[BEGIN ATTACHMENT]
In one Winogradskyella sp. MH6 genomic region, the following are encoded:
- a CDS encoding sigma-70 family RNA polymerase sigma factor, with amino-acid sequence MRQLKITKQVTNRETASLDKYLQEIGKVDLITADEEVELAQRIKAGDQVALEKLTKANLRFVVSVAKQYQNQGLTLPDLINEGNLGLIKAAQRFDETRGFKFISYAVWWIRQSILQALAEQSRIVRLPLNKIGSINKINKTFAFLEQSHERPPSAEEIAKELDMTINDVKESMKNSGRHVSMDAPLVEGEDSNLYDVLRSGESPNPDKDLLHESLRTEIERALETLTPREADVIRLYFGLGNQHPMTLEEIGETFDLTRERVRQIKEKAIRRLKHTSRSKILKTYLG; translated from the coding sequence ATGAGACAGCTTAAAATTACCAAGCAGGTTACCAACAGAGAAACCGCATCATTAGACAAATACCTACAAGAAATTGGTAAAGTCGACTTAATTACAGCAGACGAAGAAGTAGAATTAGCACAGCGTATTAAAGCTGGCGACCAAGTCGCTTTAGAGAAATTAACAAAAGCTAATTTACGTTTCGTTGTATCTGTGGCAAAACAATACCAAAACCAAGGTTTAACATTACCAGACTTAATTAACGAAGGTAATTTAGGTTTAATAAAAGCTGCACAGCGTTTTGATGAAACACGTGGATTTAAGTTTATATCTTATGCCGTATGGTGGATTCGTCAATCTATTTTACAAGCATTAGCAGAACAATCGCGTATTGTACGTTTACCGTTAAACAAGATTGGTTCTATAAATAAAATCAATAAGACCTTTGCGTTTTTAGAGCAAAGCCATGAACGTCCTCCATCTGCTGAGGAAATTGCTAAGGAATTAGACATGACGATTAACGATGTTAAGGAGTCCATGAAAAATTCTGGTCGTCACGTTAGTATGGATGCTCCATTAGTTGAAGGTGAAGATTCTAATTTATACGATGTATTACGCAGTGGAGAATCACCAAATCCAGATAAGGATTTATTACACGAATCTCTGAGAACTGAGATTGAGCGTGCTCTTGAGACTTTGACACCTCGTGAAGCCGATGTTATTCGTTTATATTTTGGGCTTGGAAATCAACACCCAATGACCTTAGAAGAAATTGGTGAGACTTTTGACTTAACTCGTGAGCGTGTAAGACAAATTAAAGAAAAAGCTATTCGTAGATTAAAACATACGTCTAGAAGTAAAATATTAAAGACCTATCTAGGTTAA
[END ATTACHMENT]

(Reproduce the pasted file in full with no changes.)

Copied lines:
In one Winogradskyella sp. MH6 genomic region, the following are encoded:
- a CDS encoding sigma-70 family RNA polymerase sigma factor, with amino-acid sequence MRQLKITKQVTNRETASLDKYLQEIGKVDLITADEEVELAQRIKAGDQVALEKLTKANLRFVVSVAKQYQNQGLTLPDLINEGNLGLIKAAQRFDETRGFKFISYAVWWIRQSILQALAEQSRIVRLPLNKIGSINKINKTFAFLEQSHERPPSAEEIAKELDMTINDVKESMKNSGRHVSMDAPLVEGEDSNLYDVLRSGESPNPDKDLLHESLRTEIERALETLTPREADVIRLYFGLGNQHPMTLEEIGETFDLTRERVRQIKEKAIRRLKHTSRSKILKTYLG; translated from the coding sequence ATGAGACAGCTTAAAATTACCAAGCAGGTTACCAACAGAGAAACCGCATCATTAGACAAATACCTACAAGAAATTGGTAAAGTCGACTTAATTACAGCAGACGAAGAAGTAGAATTAGCACAGCGTATTAAAGCTGGCGACCAAGTCGCTTTAGAGAAATTAACAAAAGCTAATTTACGTTTCGTTGTATCTGTGGCAAAACAATACCAAAACCAAGGTTTAACATTACCAGACTTAATTAACGAAGGTAATTTAGGTTTAATAAAAGCTGCACAGCGTTTTGATGAAACACGTGGATTTAAGTTTATATCTTATGCCGTATGGTGGATTCGTCAATCTATTTTACAAGCATTAGCAGAACAATCGCGTATTGTACGTTTACCGTTAAACAAGATTGGTTCTATAAATAAAATCAATAAGACCTTTGCGTTTTTAGAGCAAAGCCATGAACGTCCTCCATCTGCTGAGGAAATTGCTAAGGAATTAGACATGACGATTAACGATGTTAAGGAGTCCATGAAAAATTCTGGTCGTCACGTTAGTATGGATGCTCCATTAGTTGAAGGTGAAGATTCTAATTTATACGATGTATTACGCAGTGGAGAATCACCAAATCCAGATAAGGATTTATTACACGAATCTCTGAGAACTGAGATTGAGCGTGCTCTTGAGACTTTGACACCTCGTGAAGCCGATGTTATTCGTTTATATTTTGGGCTTGGAAATCAACACCCAATGACCTTAGAAGAAATTGGTGAGACTTTTGACTTAACTCGTGAGCGTGTAAGACAAATTAAAGAAAAAGCTATTCGTAGATTAAAACATACGTCTAGAAGTAAAATATTAAAGACCTATCTAGGTTAA